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COP28 summit calls for ‘transition away’ from fossil fuels

  • Published
    14th Dec, 2023

Negotiators adopt resolution titled Dubai Consensus; the text reflects a compromise between developed and developing countries on emissions.


COP 28: Transition away from Fossil Fuels

  • Transition away from fossil fuels: In a historic move, nations gathered in Dubai recently adopted the Dubai Consensus, a resolution aimed at addressing the urgent need to transition away from fossil fuels and achieve net-zero greenhouse gas emissions by 2050.
  • Mitigation: This resolution, a product of the 28th Conference of Parties (COP 28), marks a significant step toward mitigating climate change, albeit with certain compromises and challenges.

The Dubai Consensus: Transitioning vs. Phase-Out

  • The standout clause of the 21-page text "calls on Parties to be transitioning away from fossil fuels in energy systems, in a just, orderly, and equitable manner."
  • However, this language represents a compromise, as earlier drafts had called for an outright "phase-out" of fossil fuels.
    • The shift from a phase-out to a transitioning approach reflects the delicate balance between developed and developing nations.

The Urgency of Net Zero by 2050

  • Intergovernmental Panel on Climate Change (IPCC): Scientific assessments, particularly those by the Intergovernmental Panel on Climate Change (IPCC), emphasize that achieving net-zero emissions by 2050 is crucial to limit global temperature rise to 1.5 degrees Celsius by the end of the century.
  • Targets for emission reductions: The Dubai Consensus acknowledges this imperative, setting targets for emission reductions43% of 2019 levelsby 2030 and 60% by 2035.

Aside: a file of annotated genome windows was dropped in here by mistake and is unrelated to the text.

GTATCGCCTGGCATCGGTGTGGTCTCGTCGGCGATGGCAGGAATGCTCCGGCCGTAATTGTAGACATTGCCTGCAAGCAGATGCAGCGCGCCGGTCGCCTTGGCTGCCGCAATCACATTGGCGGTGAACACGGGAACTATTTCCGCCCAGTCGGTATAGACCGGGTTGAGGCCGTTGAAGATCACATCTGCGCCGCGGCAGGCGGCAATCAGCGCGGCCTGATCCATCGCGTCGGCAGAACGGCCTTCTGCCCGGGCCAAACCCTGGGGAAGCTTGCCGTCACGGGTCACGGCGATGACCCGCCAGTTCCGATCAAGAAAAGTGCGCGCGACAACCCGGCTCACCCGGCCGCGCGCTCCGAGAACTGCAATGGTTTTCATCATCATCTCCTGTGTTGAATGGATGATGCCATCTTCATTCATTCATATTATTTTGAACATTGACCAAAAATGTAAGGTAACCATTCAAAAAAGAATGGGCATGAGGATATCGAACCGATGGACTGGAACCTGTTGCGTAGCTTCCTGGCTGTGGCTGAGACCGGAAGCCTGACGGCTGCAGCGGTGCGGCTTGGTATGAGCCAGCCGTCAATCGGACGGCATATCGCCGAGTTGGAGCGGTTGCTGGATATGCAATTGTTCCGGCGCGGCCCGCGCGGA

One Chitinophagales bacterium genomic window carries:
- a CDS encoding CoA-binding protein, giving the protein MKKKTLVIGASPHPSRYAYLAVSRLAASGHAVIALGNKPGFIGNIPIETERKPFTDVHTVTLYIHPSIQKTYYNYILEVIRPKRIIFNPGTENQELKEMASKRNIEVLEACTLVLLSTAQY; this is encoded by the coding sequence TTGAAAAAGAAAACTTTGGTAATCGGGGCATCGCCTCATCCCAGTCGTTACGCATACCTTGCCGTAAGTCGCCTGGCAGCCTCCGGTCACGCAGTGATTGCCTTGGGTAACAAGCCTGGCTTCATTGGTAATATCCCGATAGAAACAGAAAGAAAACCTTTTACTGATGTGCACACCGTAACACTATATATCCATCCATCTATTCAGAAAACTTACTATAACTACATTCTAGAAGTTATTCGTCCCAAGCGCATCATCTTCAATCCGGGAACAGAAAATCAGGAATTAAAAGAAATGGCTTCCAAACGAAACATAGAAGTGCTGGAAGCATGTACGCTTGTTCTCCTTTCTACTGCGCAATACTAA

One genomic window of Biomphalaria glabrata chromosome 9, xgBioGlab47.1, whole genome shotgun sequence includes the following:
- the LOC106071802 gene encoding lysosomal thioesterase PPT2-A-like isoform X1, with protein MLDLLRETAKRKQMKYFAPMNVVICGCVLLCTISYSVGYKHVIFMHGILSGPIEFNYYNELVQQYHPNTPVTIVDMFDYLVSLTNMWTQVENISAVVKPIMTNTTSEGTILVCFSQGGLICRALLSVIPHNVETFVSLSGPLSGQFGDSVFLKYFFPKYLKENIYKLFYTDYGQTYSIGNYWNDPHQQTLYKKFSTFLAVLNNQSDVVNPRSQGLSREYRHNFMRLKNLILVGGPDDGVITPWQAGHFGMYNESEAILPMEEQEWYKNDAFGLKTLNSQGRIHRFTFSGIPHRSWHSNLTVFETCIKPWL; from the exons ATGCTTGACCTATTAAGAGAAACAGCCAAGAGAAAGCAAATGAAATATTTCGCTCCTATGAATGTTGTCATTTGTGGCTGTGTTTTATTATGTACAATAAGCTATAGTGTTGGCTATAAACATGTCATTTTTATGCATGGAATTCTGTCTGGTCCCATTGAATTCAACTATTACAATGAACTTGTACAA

Compromises and Criticisms

  • Extending time limit: COP 28 witnessed negotiations extending into overtime, with both vulnerable nations and countries with strong fossil fuel dependencies expressing discontent.
  • Shortened agreement: While some vulnerable nations argued that the agreement did not go far enough to end fossil fuels, others, including Saudi Arabia and Egypt, questioned the actual implementation and delivery of promised funds from developed countries.

Funding Commitments and Loss and Damage

  • Loss and Damage Fund: Amidst the compromises, COP 28 saw noteworthy successes, including commitments of $750 million to the Loss and Damage Fund, designed to assist countries dealing with climate disasters.
    • Additionally, pledges worth $85 million were made outside the main COP text to accelerate global decarbonization efforts.

Dilution of Language and Adaptation Challenges

  • Compromises in language: The final text of the Dubai Consensus reflects compromises in language, toning down references to a 'phase-out' and coal reduction.
  • Shift of Energy: Notably, for countries like India heavily dependent on coal for energy, the shift from "rapidly phase down" to "accelerating efforts towards the phase-down of unabated coal power" represents a nuanced compromise.

Broken Promises and Carbon Space

  • Broken promises: One of the key challenges lies in the broken promisesof financial support from developed nations to aid developing countries in their transition away from fossil fuels.
  • $100 billionCommitment: The failure to meet the 2009 commitment to mobilize $100 billion annually until 2025 is noted with "deep regret" in the Dubai Consensus.
  • Carbon space: Moreover, the concept of carbon space becomes crucial, with developing nations insisting that the remaining capacity should be preserved for their growth.
  • Net-zero earlier target: The call for developed countries to reach net-zero earlier (2035-2040) aims to provide developing nations with the necessary carbon space.

Way Forward:

  • The Dubai Consensus is undoubtedly a historic achievement, signaling a global commitment to address climate change.
  • However, the compromises made in the textand the challenges in implementation and funding underscore the complexity of reaching a consensus on such a critical issue.
  • As the world strives for a sustainable future, on-going deliberations and actions will be essential to ensure the effective transition away from fossil fuels and the achievement of net-zero emissions by 2050.
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